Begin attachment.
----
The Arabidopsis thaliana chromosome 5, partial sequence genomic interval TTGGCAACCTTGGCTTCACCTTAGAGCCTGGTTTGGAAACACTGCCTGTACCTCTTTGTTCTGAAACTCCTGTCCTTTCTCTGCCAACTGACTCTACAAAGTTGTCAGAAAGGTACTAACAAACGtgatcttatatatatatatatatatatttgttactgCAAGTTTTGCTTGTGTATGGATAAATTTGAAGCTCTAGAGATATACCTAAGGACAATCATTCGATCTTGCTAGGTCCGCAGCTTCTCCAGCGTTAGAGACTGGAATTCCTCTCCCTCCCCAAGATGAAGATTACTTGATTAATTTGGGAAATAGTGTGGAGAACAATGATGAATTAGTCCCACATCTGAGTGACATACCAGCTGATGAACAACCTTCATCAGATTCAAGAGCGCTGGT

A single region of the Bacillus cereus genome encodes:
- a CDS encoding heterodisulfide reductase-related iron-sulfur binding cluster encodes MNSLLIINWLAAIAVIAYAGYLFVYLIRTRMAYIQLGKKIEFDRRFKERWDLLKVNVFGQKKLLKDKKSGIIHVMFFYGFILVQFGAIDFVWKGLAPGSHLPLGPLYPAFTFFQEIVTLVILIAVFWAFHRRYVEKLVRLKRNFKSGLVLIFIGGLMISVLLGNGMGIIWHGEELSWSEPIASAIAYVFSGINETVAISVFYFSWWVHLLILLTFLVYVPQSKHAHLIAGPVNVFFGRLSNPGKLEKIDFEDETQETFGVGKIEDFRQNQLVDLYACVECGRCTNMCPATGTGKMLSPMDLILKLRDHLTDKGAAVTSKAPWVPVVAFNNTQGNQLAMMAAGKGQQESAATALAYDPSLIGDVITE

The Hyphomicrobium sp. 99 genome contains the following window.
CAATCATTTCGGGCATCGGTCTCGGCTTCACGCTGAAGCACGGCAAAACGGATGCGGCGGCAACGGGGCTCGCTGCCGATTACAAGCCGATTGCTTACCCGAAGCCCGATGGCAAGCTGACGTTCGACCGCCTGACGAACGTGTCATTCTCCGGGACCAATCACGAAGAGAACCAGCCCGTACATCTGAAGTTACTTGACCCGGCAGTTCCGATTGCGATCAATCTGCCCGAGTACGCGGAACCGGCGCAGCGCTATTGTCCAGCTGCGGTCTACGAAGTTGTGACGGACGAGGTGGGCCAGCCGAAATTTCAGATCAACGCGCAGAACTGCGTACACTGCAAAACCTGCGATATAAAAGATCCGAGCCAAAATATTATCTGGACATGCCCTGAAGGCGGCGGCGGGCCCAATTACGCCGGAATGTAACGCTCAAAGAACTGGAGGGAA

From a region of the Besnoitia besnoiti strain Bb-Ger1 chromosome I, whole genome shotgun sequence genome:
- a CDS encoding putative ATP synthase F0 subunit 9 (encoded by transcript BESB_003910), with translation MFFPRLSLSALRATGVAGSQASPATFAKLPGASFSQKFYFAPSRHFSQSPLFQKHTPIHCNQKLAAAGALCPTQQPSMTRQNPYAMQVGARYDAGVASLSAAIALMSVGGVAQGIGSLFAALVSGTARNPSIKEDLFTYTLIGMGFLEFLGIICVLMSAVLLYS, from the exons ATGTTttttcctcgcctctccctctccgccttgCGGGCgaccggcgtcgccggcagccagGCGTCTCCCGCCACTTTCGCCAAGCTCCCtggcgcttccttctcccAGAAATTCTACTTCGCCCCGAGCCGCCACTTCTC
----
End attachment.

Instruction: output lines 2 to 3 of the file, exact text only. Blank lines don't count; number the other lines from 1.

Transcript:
A single region of the Bacillus cereus genome encodes:
- a CDS encoding heterodisulfide reductase-related iron-sulfur binding cluster encodes MNSLLIINWLAAIAVIAYAGYLFVYLIRTRMAYIQLGKKIEFDRRFKERWDLLKVNVFGQKKLLKDKKSGIIHVMFFYGFILVQFGAIDFVWKGLAPGSHLPLGPLYPAFTFFQEIVTLVILIAVFWAFHRRYVEKLVRLKRNFKSGLVLIFIGGLMISVLLGNGMGIIWHGEELSWSEPIASAIAYVFSGINETVAISVFYFSWWVHLLILLTFLVYVPQSKHAHLIAGPVNVFFGRLSNPGKLEKIDFEDETQETFGVGKIEDFRQNQLVDLYACVECGRCTNMCPATGTGKMLSPMDLILKLRDHLTDKGAAVTSKAPWVPVVAFNNTQGNQLAMMAAGKGQQESAATALAYDPSLIGDVITE